Above we looked at how to handle the issue of dogs chewing, biting and licking as a result of yeast infestation. However, if your dog chews on and licks the bandage and you have confirmed that it is not as a result of yeast infestation, there are two things you can do.

First, you can wrap the bandage around with anti-lick strips or secondly, you can spray the bandage over with bitter apple. Either of these treatments should be able to discourage your dog from chewing, biting and licking the bandage.


The bandage is supposed to protect your dog’s paws so it can heal without the wound getting infected or reopening. Always check the bandaging. Once the bandage gets dirty, be sure to change it immediately.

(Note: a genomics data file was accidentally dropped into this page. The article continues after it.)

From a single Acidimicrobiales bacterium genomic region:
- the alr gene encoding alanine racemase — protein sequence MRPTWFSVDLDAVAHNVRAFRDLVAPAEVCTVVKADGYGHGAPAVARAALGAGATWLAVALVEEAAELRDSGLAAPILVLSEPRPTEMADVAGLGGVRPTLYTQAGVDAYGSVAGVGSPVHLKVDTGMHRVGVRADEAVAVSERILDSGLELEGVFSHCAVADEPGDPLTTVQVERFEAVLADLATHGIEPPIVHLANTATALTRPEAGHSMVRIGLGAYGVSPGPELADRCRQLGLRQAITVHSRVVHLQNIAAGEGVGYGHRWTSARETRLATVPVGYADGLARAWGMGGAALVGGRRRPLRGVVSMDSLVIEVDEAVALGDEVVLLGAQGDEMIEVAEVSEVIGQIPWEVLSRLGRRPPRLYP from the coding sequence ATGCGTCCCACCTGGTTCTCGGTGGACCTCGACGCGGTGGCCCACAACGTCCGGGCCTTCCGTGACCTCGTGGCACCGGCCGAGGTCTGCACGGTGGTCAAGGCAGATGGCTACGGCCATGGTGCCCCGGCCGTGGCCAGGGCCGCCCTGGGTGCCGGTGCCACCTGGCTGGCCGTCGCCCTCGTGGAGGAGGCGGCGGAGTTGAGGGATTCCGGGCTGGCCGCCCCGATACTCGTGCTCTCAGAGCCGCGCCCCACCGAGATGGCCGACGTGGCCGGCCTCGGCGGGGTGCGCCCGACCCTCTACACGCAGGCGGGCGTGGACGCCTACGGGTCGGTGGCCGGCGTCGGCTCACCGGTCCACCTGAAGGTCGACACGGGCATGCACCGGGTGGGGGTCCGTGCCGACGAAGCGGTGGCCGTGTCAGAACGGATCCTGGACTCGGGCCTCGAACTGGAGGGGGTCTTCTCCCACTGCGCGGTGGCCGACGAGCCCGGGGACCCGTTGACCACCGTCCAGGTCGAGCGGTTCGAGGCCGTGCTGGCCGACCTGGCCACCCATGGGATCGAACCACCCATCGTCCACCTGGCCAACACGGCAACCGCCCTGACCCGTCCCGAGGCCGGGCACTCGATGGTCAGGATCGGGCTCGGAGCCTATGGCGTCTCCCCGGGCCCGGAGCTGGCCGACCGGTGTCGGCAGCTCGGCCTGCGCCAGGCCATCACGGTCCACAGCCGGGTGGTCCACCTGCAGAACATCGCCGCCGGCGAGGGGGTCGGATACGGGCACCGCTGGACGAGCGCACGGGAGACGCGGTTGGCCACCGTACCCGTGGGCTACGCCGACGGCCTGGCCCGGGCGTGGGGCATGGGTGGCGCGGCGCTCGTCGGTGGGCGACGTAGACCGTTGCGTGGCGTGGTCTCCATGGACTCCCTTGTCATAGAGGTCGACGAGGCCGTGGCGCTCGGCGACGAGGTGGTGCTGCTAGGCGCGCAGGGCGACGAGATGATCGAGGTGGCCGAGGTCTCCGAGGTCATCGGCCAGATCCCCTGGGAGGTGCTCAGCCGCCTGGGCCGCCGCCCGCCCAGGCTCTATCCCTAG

The bandage should also not be left on for too long as the wound needs to breathe to heal properly. For minor injuries, you can leave the bandage on for about 3 or 4 days after which you can remove it. Of course, having removed it, your dog’s paws will still need to be protected.

When going for a walk, you can try a dog boot. Once back into the house, the boot should be removed. You can also try a product called an invisible foot. Closely monitor the wound and if you notice that it has reopened, do not re-bandage.

You should rather apply a sealant. There are a number of sealant products that will help seal the wound while aiding the healing process. If, however, it is bleeding, apply a soft gauze to stop the bleeding and when it does, apply a sealant.